The planes have some cool high-tech specs that we think will make them fun to fly on long-haul routes…as well as better for the environment and passengers' wallets. By using 20 percent less fuel than similarly sized aircrafts, the planes can cost less to fly, making tickets more affordable. (The planes are made of a carbon fibre composite rather than metal, which reduces the weight.) Similarly, the Dreamliners can fly more than 620 miles farther than similarly sized aircraft.
Other tech features include a quieter cabin (thanks to advanced vibration isolation in the sidewalls and ceilings, interior materials that reduce squeaks, quieter air conditioners, tighter engine vibration control and redesigned fans) and windows with an "electro-chromatic dimming system" that the airline has nicknamed "sunglass mode."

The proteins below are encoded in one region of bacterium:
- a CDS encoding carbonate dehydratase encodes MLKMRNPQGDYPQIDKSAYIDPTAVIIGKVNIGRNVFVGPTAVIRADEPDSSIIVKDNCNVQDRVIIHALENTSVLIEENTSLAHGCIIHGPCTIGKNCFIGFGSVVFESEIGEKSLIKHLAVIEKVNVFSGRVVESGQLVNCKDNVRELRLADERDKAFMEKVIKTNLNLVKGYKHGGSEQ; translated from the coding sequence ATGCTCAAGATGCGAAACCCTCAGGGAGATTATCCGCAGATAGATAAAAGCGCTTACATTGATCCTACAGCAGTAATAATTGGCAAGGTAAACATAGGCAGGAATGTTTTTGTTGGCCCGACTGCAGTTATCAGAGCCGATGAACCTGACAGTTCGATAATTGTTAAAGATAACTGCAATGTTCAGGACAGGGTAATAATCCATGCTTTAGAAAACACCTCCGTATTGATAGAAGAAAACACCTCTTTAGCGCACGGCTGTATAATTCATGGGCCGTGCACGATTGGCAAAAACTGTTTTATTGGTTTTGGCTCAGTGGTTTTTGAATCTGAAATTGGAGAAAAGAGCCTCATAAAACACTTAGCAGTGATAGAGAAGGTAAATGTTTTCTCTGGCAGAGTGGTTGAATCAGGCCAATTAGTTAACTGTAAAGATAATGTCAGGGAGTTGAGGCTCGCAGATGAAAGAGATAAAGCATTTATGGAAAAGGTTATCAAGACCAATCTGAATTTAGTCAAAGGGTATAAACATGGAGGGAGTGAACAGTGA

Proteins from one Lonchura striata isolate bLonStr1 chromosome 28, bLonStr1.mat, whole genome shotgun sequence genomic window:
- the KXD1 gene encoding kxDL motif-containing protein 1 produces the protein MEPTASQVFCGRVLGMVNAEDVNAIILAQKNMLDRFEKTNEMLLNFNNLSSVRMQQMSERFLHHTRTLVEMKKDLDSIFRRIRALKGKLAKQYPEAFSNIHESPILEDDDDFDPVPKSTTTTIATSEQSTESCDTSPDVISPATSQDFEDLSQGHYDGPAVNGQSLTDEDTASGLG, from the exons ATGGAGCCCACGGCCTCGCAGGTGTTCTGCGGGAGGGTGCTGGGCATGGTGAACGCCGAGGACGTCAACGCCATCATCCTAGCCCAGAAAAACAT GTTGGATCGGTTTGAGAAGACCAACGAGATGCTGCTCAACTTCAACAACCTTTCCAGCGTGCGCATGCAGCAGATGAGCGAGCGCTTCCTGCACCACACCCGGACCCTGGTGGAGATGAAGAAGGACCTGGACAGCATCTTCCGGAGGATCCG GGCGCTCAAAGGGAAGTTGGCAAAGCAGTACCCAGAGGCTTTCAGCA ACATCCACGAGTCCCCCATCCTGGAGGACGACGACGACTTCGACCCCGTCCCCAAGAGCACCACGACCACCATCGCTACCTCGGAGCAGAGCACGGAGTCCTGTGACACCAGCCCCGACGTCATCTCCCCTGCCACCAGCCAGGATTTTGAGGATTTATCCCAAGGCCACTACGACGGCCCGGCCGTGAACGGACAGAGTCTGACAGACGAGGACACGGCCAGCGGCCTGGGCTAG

Cabins have a lower pressurization level (1,800 meters as opposed to the conventional 2,400), which we hear reduces headaches and the effects of jet lag. (Increased humidity also helps prevent jet lag and other negative symptoms of long-haul flights.)
And while we doubt that many passengers will be consciously aware of the construction materials or the pressurization, they'll get a kick out of the touch-based entertainment system at their seats. While plenty of airlines offer individual TVs, few use the system to let passengers communicate with the crew. An on-screen menu lets guests order snacks or drinks whenever they need, without calling the flight attendants over.
Norwegian currently has eight 787s on order through lease agreements and direct deliveries. The carrier will use the 787s to service its new long-haul routes from Oslo and Stockholm to New York and Bangkok. In November, the airline also will operate the 787 to Fort Lauderdale from Oslo, Stockholm and Copenhagen.